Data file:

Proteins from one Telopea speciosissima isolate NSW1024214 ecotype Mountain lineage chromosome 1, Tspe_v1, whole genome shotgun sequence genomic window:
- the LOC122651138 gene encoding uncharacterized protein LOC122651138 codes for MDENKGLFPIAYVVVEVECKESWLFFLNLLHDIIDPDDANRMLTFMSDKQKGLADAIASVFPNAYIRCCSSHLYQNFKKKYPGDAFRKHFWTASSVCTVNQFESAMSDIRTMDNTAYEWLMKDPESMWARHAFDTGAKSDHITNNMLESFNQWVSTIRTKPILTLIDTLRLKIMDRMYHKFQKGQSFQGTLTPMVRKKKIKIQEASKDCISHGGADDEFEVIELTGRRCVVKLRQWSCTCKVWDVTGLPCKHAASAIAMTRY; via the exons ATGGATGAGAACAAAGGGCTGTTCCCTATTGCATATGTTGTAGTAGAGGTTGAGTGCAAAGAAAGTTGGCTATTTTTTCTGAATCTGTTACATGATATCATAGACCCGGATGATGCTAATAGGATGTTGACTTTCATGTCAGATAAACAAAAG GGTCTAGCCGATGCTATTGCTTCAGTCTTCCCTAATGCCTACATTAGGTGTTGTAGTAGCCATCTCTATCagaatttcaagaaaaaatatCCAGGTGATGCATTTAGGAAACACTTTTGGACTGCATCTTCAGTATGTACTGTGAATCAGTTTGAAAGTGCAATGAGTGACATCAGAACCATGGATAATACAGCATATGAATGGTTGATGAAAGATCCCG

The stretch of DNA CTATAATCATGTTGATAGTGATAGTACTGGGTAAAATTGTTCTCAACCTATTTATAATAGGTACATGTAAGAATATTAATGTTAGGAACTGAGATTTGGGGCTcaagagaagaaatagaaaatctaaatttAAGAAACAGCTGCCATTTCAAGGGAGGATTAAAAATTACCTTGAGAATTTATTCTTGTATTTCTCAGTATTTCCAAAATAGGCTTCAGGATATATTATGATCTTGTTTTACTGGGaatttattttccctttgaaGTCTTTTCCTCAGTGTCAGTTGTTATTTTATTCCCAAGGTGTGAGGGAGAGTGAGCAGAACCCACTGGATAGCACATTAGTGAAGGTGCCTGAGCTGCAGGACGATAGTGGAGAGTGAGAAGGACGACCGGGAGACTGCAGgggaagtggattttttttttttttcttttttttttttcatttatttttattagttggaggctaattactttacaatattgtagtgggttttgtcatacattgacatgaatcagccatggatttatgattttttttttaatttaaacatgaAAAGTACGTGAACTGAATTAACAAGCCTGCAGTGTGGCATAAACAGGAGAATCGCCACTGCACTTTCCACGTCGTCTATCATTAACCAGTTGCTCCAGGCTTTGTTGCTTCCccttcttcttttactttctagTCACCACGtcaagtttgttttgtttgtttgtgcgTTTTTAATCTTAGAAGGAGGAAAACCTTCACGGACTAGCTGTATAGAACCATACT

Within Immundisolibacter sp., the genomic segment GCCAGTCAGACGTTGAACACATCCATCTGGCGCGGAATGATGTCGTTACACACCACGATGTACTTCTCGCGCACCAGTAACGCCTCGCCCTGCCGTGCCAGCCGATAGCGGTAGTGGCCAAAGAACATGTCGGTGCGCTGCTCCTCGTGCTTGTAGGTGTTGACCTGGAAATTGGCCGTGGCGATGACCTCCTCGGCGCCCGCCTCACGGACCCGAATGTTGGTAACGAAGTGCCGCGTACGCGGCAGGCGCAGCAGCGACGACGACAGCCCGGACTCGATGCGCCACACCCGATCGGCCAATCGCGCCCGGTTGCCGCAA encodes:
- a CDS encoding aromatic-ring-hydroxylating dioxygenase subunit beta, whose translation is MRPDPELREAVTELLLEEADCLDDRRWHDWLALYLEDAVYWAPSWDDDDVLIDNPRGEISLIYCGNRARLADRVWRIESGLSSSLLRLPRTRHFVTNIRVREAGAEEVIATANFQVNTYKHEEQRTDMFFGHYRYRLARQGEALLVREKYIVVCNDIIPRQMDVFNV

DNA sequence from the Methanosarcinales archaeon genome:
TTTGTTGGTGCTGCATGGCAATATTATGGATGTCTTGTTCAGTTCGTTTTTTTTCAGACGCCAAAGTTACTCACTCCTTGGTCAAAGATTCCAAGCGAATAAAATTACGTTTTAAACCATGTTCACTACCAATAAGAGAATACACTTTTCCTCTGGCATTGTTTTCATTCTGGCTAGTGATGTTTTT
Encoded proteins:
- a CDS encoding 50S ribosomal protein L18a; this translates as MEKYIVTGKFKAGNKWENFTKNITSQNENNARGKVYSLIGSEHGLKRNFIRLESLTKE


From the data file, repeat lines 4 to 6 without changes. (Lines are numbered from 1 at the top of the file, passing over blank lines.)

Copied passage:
Within Immundisolibacter sp., the genomic segment GCCAGTCAGACGTTGAACACATCCATCTGGCGCGGAATGATGTCGTTACACACCACGATGTACTTCTCGCGCACCAGTAACGCCTCGCCCTGCCGTGCCAGCCGATAGCGGTAGTGGCCAAAGAACATGTCGGTGCGCTGCTCCTCGTGCTTGTAGGTGTTGACCTGGAAATTGGCCGTGGCGATGACCTCCTCGGCGCCCGCCTCACGGACCCGAATGTTGGTAACGAAGTGCCGCGTACGCGGCAGGCGCAGCAGCGACGACGACAGCCCGGACTCGATGCGCCACACCCGATCGGCCAATCGCGCCCGGTTGCCGCAA encodes:
- a CDS encoding aromatic-ring-hydroxylating dioxygenase subunit beta, whose translation is MRPDPELREAVTELLLEEADCLDDRRWHDWLALYLEDAVYWAPSWDDDDVLIDNPRGEISLIYCGNRARLADRVWRIESGLSSSLLRLPRTRHFVTNIRVREAGAEEVIATANFQVNTYKHEEQRTDMFFGHYRYRLARQGEALLVREKYIVVCNDIIPRQMDVFNV

DNA sequence from the Methanosarcinales archaeon genome: